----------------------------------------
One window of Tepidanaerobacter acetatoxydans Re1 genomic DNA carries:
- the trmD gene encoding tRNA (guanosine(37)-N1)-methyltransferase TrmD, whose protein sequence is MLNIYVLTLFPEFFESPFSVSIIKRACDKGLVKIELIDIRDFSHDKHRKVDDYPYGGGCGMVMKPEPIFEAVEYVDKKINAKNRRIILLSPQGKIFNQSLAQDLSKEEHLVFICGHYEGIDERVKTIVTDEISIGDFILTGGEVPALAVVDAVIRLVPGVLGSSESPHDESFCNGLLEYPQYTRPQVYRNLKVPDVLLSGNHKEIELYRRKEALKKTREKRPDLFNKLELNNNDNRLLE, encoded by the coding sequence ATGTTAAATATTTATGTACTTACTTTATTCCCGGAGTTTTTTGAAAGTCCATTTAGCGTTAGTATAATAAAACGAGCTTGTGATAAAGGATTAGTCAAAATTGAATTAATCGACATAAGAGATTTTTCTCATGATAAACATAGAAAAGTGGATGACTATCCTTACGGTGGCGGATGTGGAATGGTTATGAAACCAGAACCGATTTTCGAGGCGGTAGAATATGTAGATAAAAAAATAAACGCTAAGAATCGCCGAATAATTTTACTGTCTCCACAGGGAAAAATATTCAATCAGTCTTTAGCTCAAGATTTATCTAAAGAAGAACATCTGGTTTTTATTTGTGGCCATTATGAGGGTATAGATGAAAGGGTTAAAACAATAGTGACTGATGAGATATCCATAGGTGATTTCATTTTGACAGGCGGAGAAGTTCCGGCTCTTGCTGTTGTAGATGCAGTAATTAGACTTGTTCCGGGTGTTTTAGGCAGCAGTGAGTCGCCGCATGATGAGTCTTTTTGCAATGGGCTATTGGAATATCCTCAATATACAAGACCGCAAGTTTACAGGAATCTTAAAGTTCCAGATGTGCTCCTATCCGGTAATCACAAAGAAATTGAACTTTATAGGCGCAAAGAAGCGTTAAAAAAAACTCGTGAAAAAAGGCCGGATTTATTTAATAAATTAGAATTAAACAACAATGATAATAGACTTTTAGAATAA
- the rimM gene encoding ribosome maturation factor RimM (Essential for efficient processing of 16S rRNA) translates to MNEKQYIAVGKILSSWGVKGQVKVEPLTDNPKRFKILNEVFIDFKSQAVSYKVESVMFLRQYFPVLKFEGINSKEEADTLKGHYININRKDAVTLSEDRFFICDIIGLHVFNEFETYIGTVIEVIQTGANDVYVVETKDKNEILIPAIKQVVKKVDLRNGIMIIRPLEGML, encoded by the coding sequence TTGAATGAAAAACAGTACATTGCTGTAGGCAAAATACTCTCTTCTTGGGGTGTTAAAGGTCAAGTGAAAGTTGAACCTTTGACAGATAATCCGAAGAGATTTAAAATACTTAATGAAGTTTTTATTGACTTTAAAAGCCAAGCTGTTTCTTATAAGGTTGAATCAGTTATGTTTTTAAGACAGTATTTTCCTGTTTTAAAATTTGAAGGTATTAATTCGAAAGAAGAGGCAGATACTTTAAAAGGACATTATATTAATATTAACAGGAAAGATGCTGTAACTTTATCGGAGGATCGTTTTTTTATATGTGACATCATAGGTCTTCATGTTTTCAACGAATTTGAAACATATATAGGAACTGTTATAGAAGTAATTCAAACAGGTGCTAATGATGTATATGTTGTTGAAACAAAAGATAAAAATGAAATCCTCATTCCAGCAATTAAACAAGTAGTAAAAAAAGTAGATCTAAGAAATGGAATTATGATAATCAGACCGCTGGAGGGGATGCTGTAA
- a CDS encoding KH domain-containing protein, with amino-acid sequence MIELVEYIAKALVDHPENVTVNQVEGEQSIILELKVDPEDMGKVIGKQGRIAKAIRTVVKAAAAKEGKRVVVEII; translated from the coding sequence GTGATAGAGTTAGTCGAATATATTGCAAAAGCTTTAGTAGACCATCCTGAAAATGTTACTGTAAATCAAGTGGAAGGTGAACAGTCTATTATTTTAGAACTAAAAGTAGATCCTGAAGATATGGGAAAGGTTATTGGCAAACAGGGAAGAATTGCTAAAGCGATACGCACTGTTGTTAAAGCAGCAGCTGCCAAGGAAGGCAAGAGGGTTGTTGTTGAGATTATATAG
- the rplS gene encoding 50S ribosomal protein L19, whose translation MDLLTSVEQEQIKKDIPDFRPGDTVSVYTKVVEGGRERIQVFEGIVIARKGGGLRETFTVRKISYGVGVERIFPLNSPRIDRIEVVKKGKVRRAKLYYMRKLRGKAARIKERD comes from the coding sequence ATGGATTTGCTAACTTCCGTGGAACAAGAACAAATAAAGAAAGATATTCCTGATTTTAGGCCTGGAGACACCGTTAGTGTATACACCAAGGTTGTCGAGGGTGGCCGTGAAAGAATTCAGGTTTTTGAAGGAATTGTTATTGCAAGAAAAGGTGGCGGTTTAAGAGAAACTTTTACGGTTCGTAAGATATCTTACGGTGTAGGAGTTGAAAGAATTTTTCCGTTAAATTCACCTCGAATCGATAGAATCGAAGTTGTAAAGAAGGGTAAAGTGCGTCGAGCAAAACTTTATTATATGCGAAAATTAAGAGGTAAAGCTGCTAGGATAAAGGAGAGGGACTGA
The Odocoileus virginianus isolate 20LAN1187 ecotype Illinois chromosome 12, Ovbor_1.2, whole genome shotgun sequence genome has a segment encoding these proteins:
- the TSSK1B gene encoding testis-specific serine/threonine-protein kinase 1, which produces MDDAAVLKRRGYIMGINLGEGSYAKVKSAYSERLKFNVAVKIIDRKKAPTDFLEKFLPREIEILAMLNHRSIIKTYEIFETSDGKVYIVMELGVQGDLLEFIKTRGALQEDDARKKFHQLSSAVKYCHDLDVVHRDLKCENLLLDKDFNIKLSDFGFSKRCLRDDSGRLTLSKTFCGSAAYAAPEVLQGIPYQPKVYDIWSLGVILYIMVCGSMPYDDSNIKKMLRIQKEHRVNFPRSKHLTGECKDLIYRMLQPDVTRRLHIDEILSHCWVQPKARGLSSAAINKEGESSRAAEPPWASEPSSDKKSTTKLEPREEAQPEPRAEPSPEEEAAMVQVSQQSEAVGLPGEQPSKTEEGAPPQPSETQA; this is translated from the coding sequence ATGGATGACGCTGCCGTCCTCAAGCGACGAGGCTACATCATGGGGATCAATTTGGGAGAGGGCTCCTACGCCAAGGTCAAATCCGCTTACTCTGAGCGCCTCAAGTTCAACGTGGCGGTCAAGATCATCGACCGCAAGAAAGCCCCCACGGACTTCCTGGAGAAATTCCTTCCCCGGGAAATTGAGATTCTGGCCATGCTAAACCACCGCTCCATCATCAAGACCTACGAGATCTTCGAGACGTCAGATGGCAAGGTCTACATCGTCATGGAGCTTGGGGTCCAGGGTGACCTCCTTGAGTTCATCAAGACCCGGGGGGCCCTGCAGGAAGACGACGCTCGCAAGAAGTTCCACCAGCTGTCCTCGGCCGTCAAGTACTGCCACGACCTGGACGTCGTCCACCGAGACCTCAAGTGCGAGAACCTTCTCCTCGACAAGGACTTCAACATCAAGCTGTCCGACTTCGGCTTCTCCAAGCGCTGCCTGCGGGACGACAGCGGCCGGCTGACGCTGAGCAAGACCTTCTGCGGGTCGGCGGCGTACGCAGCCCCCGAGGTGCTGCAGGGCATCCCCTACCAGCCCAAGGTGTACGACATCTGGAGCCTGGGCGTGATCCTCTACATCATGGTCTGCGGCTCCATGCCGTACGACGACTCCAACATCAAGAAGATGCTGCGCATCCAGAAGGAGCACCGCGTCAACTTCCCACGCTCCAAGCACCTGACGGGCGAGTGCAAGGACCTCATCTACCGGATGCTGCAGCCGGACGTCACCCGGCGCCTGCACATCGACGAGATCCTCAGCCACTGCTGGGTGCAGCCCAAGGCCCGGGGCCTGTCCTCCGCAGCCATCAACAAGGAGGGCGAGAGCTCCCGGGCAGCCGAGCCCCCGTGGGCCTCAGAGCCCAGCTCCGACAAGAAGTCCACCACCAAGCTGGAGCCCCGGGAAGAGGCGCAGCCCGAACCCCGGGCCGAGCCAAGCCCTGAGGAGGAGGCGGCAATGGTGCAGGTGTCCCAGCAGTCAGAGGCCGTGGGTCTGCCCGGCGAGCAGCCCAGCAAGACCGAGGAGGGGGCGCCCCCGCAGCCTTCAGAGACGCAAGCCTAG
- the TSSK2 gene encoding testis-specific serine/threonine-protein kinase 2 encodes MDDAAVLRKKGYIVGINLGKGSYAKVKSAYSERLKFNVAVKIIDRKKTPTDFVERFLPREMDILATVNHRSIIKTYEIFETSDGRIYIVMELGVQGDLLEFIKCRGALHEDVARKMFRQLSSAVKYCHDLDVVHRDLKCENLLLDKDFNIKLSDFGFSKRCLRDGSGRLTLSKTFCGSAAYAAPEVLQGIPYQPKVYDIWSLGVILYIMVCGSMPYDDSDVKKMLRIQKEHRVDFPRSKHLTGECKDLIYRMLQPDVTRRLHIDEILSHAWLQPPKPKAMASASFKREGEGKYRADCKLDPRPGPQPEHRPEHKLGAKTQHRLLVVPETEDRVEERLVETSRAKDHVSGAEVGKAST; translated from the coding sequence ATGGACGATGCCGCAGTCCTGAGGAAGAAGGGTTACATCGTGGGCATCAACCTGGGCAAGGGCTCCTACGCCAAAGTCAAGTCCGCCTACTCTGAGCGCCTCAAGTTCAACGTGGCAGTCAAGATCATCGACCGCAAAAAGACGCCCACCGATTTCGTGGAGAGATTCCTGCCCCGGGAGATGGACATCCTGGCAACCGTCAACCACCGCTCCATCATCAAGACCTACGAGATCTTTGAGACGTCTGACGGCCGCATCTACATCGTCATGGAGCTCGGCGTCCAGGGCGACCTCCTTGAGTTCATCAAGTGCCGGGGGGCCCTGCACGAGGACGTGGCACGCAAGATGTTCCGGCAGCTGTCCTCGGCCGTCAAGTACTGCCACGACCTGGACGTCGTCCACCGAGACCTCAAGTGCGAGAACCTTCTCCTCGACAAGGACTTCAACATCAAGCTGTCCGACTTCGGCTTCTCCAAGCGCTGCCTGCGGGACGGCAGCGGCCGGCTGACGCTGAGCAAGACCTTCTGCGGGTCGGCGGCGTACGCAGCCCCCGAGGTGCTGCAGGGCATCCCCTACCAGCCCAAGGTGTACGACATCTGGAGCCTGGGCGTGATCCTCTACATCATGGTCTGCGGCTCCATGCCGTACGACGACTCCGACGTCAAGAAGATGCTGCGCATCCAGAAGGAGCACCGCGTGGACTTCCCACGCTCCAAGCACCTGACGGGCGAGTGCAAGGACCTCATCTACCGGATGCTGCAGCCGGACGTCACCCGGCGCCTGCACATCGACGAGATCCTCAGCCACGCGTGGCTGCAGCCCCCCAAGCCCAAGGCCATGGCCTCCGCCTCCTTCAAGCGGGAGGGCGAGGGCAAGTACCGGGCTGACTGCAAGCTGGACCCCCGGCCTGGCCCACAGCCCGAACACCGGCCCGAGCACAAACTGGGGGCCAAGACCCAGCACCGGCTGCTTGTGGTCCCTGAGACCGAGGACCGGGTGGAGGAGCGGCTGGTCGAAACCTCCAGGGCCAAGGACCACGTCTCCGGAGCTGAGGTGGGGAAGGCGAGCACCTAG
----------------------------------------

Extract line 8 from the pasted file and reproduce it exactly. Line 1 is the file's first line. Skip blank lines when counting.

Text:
- the TSSK2 gene encoding testis-specific serine/threonine-protein kinase 2 encodes MDDAAVLRKKGYIVGINLGKGSYAKVKSAYSERLKFNVAVKIIDRKKTPTDFVERFLPREMDILATVNHRSIIKTYEIFETSDGRIYIVMELGVQGDLLEFIKCRGALHEDVARKMFRQLSSAVKYCHDLDVVHRDLKCENLLLDKDFNIKLSDFGFSKRCLRDGSGRLTLSKTFCGSAAYAAPEVLQGIPYQPKVYDIWSLGVILYIMVCGSMPYDDSDVKKMLRIQKEHRVDFPRSKHLTGECKDLIYRMLQPDVTRRLHIDEILSHAWLQPPKPKAMASASFKREGEGKYRADCKLDPRPGPQPEHRPEHKLGAKTQHRLLVVPETEDRVEERLVETSRAKDHVSGAEVGKAST; translated from the coding sequence ATGGACGATGCCGCAGTCCTGAGGAAGAAGGGTTACATCGTGGGCATCAACCTGGGCAAGGGCTCCTACGCCAAAGTCAAGTCCGCCTACTCTGAGCGCCTCAAGTTCAACGTGGCAGTCAAGATCATCGACCGCAAAAAGACGCCCACCGATTTCGTGGAGAGATTCCTGCCCCGGGAGATGGACATCCTGGCAACCGTCAACCACCGCTCCATCATCAAGACCTACGAGATCTTTGAGACGTCTGACGGCCGCATCTACATCGTCATGGAGCTCGGCGTCCAGGGCGACCTCCTTGAGTTCATCAAGTGCCGGGGGGCCCTGCACGAGGACGTGGCACGCAAGATGTTCCGGCAGCTGTCCTCGGCCGTCAAGTACTGCCACGACCTGGACGTCGTCCACCGAGACCTCAAGTGCGAGAACCTTCTCCTCGACAAGGACTTCAACATCAAGCTGTCCGACTTCGGCTTCTCCAAGCGCTGCCTGCGGGACGGCAGCGGCCGGCTGACGCTGAGCAAGACCTTCTGCGGGTCGGCGGCGTACGCAGCCCCCGAGGTGCTGCAGGGCATCCCCTACCAGCCCAAGGTGTACGACATCTGGAGCCTGGGCGTGATCCTCTACATCATGGTCTGCGGCTCCATGCCGTACGACGACTCCGACGTCAAGAAGATGCTGCGCATCCAGAAGGAGCACCGCGTGGACTTCCCACGCTCCAAGCACCTGACGGGCGAGTGCAAGGACCTCATCTACCGGATGCTGCAGCCGGACGTCACCCGGCGCCTGCACATCGACGAGATCCTCAGCCACGCGTGGCTGCAGCCCCCCAAGCCCAAGGCCATGGCCTCCGCCTCCTTCAAGCGGGAGGGCGAGGGCAAGTACCGGGCTGACTGCAAGCTGGACCCCCGGCCTGGCCCACAGCCCGAACACCGGCCCGAGCACAAACTGGGGGCCAAGACCCAGCACCGGCTGCTTGTGGTCCCTGAGACCGAGGACCGGGTGGAGGAGCGGCTGGTCGAAACCTCCAGGGCCAAGGACCACGTCTCCGGAGCTGAGGTGGGGAAGGCGAGCACCTAG